If such hurdles are successfully scaled, the reward is (much enhanced) understanding of why and how military strategy and—by flexing the mental muscle a bit more—war are not only, but are also about ethics, culture, geography and technology. Again, an enviable feat, and, again, Colin Gray’s venerable input into the “scholarly controversy” surrounding each perspective (p. 7). Thus, the chapter on culture takes aim at the “cultural turn” currently en vogue in strategic and war studies, and not least at one of its founding fathers, the late Sir John Keegan. It is Gray’s contention that, contrary to the arguments of scholars in the “cultural” tradition, “although strategy is cultural, it is so only to a variable degree because there is far more to strategy than culture (on any plausible definition” (p. 83). In addition, claims that strategy and war are inherently and/or fundamentally cultural are demonstrated to be methodologically problematic (“where does culture end and its influence begin and how does one know?”), conceptually unsound (“if culture is everywhere, it might as well be nowhere, because it cannot be distinguished from its contexts”) and empirically flawed (there are a number of sub-cultures even within one “national strategic culture;” “history shows that belligerents can win despite being culturally ignorant;” and “historical reality is usually one of some cultural learning on the part of all rivals).
Far be it from Gray’s scholarly spirit to discredit arguments without engaging with their more sophisticated versions, reifying them, or advancing his own. For instance, he acknowledges that “culture is important to the understanding of strategies because it directs attention to the customs, beliefs, and behaviours that persist” (p. 83). The “values and customary practices” of a society, in turn, “carry over to its strategic thought and behavior,” meaning that if we are to understand strategy we must pay attention to its cultural aspects (p. 107). Indeed, Gray goes further by specifying a number of precise ways in which culture “matters,” such as being at heart of what has, over time, come to be regarded by nations as strategically advantageous.
Perspectives employs a similar tactic with regard to technology, a similarly sexy topic in this field. Firstly, it patiently explains that “technology is everywhere, all the time, but it does not directly move history onwards,” while its influence is elusive, variable, and shared with a number of competitors, with physical constraints and values being just two (p. 174). Next, Gray demonstrates how available technology is able to “drive tactics, shape operations, and enable strategy” (p. 170).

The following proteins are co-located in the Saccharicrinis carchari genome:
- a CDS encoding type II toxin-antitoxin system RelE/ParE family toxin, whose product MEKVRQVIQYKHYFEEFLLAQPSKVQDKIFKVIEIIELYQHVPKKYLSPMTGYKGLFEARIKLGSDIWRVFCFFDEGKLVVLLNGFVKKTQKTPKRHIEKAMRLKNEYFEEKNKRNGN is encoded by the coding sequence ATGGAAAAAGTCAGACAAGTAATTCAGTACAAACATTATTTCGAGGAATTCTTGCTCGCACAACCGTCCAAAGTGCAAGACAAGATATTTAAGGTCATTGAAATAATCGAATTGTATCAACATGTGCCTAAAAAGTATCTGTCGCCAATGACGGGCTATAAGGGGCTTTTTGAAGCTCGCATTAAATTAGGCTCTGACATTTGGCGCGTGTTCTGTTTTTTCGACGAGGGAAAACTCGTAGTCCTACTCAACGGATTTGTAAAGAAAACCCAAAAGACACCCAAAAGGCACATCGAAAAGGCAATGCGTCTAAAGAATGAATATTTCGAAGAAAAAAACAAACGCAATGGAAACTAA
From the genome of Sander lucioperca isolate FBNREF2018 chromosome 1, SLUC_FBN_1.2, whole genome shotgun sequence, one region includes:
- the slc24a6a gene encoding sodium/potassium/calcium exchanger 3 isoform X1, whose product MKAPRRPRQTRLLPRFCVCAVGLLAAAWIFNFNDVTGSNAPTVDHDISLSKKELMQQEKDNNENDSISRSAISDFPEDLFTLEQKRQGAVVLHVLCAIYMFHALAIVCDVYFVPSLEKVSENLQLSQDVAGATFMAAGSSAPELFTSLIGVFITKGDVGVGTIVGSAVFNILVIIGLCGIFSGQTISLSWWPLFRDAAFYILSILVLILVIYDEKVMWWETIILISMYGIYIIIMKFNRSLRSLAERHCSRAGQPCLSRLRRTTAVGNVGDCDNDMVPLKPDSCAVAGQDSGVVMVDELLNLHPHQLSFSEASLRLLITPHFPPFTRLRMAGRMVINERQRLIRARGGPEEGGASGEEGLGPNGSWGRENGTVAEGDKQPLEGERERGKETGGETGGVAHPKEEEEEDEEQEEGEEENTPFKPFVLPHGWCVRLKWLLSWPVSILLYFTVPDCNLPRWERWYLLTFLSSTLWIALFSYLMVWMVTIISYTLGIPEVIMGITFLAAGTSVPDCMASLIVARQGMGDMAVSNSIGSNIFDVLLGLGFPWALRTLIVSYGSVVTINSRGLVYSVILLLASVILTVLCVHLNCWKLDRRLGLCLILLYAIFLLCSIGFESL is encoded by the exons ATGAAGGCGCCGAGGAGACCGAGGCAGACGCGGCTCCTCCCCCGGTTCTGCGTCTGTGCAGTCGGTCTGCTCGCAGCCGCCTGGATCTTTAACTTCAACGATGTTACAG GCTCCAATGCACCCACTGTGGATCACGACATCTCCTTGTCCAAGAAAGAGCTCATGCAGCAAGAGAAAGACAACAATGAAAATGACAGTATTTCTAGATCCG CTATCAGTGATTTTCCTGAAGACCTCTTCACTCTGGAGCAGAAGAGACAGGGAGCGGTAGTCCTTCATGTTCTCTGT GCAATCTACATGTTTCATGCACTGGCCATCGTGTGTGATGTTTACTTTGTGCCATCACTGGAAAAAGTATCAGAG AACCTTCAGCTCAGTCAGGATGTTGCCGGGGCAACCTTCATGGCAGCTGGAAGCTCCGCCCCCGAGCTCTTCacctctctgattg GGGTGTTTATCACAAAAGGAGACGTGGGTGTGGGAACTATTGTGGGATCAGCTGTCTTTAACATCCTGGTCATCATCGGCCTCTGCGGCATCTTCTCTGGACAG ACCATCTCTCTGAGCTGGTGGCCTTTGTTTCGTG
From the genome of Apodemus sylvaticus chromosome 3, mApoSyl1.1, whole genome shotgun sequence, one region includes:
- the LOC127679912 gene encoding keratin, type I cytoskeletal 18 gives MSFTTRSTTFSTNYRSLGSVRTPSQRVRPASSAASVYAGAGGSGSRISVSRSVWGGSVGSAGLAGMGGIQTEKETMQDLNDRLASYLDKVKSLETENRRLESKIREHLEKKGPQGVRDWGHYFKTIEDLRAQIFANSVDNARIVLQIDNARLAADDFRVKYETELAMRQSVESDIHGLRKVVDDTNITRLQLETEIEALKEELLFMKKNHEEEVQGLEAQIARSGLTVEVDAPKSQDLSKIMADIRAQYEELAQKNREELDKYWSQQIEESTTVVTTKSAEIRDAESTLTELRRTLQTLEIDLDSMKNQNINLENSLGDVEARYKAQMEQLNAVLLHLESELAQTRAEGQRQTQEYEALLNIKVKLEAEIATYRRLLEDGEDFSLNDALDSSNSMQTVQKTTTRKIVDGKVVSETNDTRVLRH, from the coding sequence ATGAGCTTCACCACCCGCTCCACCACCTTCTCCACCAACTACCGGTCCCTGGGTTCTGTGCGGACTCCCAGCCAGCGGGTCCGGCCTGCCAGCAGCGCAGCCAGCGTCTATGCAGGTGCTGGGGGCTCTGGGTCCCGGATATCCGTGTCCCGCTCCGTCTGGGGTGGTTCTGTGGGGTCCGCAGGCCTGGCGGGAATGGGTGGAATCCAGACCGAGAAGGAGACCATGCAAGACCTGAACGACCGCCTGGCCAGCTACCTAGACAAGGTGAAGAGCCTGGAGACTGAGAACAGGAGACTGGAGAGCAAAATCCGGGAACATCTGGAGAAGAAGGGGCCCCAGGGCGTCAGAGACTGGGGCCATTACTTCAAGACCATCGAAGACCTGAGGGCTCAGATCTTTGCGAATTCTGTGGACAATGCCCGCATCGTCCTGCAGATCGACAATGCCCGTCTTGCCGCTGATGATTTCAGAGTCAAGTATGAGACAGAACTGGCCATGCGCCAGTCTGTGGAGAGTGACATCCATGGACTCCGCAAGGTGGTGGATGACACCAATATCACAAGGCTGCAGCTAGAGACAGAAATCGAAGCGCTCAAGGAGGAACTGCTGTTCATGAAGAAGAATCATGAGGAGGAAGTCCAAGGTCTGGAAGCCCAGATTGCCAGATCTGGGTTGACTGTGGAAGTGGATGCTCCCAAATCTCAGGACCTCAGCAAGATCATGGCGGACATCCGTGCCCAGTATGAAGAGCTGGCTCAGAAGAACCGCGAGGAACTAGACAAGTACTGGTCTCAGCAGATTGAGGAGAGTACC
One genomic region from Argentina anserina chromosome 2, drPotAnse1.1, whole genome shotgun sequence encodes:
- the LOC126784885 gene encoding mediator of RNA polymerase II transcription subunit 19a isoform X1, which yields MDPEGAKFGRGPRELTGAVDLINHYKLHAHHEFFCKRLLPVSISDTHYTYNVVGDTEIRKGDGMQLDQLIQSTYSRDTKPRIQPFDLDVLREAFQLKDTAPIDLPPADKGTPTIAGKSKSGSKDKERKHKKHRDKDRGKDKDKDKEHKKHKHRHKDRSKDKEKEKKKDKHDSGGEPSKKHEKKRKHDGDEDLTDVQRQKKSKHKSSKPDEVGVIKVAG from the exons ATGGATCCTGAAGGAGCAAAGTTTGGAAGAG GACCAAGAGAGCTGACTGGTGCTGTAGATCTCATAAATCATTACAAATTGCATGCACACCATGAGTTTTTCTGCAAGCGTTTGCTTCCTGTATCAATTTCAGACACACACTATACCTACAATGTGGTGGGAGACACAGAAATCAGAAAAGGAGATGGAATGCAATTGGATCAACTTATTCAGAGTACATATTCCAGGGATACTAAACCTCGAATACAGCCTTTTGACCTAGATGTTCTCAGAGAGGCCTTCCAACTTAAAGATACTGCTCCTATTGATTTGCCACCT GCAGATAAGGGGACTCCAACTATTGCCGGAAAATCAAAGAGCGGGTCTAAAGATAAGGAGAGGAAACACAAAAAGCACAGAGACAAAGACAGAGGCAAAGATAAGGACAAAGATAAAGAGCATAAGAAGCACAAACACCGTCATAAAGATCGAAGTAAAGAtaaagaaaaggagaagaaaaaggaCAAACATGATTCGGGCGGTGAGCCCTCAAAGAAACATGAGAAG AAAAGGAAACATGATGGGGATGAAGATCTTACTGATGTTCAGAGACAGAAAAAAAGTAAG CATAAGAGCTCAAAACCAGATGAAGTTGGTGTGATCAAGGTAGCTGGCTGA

These are complex arguments, and obviously flow from a distinguished career of scholarship and extensive knowledge. And for this reason, the reader cannot help but crave a more frequent and detailed use of empirical illustrations, particularly of the contemporary variety. This would have been especially useful, as a number of Gray’s perspectives speak to controversies (re)sparked by wars of the late 20th and early 21st century, although extensive footnoting and the caveat that this work is conceived as a complement to Gray’s comprehensive The Strategy Bridge: Theory for Practice partly assuages this dearth.
In sum, anyone wishing to have a truly firm grounding in questions of war and strategy cannot do without Colin S. Gray, and Perspectives on Strategy is no exception. Reading it is no walk in the park, but, then again, Clausewitz and Sun Tzu were not exactly known for clear writing and quickly-grasped concepts, either.
Julia Muravska is a PhD student at the LSE’s International Relations Department. Her doctoral research examines the emergence of the defence equipment market in the EU. Previously, Julia worked for the Defence and Security Programme of Transparency International UK, with a focus on counter-corruption in defence procurement and defence corporate initiatives. She holds an MSc in International Relations from the LSE and an Honours BA from the University of Toronto, also in International Relations. Read more reviews by Julia.